Sylvia Poggioli, European Correspondent
While the struggle for equal treatment in the US has a long and storied history, the push for civil rights in Europe is barely out of its infancy. Between questions of national identity and the global economic crisis, immigration is likely to rise again to the top of many nations' political agendas. A recent survey explored the differences and the similarities surrounding the immigration debate in America and in Europe.
According to the survey by the German Marshall fund, both Americans and Europeans are anxious most of all about illegal immigrants who represent only a small portion of the whole. While almost half the American respondents are convinced the majority of immigrants in their country are illegal, nearly 70 percent of Italians have that same belief of immigrants in their own country.
Large majorities of both Europeans and Americans believe immigrants should have knowledge of the national language and have a job offer before being admitted into their countries. But Americans and Europeans differ on solutions- most Europeans favor deportation of illegal immigrants-with a peak of 64 percent in Britain -- while Americans slightly favor their legalization.
The survey results reflect opposing perceptions about foreigners - America is a country founded by immigrants. In Europe's ethnic-based societies this is a very recent phenomenon. In contrast to the American respondents, the majority of Europeans believe immigrants will increase crime and do not help the economy create new jobs.
Another key difference is that nearly 80 percent of Americans believe citizenship is very important to one's national identity, compared to only 48 percent of Europeans. In fact, in Europe, the concept of citizenship is still overshadowed by ethnicity and skin color. Minorities - even if second or third generation - are perceived as foreigners - having a European passport is not an automatic seal of national identity as is an American one. Europe's minorities have close to no political representation at the national and local levels and their jobless rates are much higher than the national averages.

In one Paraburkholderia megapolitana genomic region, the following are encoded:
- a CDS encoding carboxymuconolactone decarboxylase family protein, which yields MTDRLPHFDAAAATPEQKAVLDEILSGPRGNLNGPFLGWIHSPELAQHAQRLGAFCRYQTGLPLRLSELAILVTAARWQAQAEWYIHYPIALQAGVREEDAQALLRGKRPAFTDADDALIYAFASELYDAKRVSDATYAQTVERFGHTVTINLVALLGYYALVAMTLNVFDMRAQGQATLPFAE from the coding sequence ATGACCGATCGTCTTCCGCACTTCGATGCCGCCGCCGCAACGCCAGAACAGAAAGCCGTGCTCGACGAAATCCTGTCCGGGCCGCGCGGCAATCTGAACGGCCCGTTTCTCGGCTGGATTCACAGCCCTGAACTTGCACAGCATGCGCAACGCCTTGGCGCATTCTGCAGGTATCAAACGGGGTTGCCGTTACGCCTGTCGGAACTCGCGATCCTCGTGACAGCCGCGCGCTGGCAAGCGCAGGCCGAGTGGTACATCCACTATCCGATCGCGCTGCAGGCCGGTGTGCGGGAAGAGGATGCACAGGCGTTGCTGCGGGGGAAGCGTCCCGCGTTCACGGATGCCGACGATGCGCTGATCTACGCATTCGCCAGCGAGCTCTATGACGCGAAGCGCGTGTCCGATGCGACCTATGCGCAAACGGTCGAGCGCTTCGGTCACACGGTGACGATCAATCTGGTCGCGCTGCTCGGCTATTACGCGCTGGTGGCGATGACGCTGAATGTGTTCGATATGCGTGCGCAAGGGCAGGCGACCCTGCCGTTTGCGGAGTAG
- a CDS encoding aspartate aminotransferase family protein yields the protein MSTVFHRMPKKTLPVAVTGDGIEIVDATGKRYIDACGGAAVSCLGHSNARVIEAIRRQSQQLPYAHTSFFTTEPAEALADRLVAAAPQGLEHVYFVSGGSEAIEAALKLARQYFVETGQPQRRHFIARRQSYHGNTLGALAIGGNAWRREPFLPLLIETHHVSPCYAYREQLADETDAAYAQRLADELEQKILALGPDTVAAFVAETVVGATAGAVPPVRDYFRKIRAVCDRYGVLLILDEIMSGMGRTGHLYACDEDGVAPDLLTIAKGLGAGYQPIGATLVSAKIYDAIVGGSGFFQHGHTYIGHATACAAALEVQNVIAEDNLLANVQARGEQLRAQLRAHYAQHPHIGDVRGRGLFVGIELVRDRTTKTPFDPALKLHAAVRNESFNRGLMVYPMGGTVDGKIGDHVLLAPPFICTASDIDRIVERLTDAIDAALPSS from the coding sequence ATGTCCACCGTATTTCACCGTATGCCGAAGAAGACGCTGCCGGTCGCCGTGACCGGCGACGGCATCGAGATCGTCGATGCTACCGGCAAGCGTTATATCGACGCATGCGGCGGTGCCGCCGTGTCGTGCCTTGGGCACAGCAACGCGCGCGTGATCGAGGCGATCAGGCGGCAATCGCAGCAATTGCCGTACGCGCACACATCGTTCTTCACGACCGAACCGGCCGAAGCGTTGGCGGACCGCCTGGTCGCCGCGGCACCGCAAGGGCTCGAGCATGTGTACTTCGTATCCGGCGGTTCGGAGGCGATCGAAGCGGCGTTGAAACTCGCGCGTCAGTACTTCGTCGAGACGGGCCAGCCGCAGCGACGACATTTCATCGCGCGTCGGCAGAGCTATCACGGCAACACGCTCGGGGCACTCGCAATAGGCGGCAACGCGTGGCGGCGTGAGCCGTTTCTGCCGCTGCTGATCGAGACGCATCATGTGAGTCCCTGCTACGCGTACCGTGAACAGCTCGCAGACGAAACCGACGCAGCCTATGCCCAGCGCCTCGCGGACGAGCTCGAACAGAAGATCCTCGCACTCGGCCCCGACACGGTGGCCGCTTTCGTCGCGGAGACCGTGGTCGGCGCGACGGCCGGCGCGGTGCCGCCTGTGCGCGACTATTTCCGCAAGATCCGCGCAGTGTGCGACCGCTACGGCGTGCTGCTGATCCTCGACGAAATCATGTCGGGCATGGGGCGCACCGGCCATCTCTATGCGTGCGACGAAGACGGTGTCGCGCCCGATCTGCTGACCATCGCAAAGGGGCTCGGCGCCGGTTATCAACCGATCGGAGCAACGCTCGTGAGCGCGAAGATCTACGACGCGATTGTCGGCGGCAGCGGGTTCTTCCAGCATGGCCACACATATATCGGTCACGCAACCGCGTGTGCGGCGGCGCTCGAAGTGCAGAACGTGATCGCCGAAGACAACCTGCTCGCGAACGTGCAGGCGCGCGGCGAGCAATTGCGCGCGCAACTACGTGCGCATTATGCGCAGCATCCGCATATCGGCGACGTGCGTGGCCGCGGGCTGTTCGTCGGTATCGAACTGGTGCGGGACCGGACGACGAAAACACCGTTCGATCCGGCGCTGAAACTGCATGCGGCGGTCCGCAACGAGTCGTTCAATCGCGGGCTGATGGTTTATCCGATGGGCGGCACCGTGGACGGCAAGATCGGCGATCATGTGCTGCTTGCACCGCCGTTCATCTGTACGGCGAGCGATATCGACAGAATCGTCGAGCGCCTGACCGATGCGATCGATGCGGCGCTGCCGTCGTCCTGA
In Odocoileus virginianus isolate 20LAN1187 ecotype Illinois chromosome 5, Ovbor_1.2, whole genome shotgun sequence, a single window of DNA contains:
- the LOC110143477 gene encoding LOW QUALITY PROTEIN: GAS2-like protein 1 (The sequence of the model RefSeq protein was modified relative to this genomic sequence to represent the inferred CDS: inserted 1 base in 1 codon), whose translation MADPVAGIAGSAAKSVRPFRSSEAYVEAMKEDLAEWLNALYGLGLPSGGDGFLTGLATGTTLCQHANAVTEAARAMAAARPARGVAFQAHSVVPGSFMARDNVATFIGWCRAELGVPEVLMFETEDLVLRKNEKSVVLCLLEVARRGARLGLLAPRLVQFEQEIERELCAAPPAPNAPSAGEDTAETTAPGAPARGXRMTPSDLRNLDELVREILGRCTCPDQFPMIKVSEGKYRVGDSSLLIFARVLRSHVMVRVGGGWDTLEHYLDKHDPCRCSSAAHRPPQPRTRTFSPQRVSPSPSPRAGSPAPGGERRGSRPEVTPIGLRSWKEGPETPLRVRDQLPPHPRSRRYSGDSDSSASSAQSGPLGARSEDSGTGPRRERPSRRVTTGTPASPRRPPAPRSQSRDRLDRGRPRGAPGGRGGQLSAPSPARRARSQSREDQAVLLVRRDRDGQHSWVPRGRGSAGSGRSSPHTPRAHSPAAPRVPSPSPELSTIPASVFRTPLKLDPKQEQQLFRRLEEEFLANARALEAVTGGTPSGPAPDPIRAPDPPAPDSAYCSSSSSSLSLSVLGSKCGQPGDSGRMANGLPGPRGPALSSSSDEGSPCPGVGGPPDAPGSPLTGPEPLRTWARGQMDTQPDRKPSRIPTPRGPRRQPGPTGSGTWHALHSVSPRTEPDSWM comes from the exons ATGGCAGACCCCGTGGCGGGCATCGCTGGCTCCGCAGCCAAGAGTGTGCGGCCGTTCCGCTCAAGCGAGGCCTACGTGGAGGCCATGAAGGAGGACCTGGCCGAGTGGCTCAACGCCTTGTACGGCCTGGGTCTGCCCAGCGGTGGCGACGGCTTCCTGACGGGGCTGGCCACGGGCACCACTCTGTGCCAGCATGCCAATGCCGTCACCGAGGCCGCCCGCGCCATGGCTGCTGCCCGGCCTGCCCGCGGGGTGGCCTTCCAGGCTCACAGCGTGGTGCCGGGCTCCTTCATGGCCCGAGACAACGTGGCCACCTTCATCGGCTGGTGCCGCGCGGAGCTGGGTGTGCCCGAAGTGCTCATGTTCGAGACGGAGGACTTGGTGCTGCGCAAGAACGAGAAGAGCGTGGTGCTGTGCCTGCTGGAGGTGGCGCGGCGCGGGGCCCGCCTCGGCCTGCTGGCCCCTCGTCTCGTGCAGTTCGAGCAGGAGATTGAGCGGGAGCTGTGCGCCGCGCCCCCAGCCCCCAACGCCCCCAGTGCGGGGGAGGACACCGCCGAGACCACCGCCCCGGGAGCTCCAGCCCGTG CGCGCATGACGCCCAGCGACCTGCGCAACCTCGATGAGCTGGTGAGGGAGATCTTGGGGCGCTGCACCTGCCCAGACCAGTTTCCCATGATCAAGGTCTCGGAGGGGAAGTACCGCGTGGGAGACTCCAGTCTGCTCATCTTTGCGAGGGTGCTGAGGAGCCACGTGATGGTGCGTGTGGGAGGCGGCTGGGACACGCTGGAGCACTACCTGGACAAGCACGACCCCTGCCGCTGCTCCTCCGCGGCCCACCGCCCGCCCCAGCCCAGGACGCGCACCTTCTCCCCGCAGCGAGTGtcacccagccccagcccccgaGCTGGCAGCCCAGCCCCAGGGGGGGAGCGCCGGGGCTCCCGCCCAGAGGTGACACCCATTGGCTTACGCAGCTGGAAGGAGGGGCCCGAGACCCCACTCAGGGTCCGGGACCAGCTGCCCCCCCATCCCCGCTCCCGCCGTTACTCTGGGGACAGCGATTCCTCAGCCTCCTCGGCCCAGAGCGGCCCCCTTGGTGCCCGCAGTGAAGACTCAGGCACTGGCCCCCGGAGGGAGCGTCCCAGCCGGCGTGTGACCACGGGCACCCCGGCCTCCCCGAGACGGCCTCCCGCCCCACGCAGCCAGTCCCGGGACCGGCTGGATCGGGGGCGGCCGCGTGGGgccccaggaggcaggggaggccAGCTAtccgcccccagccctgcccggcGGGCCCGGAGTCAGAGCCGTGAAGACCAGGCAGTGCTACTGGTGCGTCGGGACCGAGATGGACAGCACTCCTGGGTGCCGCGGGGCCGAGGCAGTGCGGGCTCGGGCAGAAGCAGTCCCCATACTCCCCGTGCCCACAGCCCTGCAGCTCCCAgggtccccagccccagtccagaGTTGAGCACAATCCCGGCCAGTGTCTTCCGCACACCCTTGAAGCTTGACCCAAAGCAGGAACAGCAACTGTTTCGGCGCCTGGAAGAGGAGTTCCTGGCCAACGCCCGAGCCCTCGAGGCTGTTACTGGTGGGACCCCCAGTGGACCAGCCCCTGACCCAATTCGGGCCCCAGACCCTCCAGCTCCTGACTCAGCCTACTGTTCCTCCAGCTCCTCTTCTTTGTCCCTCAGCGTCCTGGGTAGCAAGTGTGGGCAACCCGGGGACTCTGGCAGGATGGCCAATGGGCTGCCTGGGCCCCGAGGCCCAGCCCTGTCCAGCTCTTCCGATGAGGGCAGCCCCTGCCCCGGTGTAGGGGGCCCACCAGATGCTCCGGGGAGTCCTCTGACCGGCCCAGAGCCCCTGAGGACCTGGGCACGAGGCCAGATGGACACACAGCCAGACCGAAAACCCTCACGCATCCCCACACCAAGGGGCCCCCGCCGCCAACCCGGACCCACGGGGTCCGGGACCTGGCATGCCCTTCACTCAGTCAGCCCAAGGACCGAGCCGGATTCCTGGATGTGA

An American in Europe is often shocked at the insensitivity - to the say the least - toward race and ethnicity. Here, racist language and stereotyping are common and openly expressed in the media and society at large. One German town went so far as to organize an African cultural festival ... in a zoo, saying it was the ideal place to convey the necessary "exotic atmosphere". And there are some areas in Italy that recall the segregated American South of the 1960's, where blacks feel so intimidated they usually ride at the back of the bus.
The immigrant as the perennial outsider is one of the major themes of a new body of second and third generation literature. In her short story "Sausages", the Italo-Somali writer Igiaba Scego describes the internal turmoil of a Sunni Somali woman - a longtime Italian citizen -- who strives to be accepted. Defying an Islamic taboo, she buys pork sausages and asks the butcher, "if I eat these sausages one by one, will people understand that I am Italian like them?"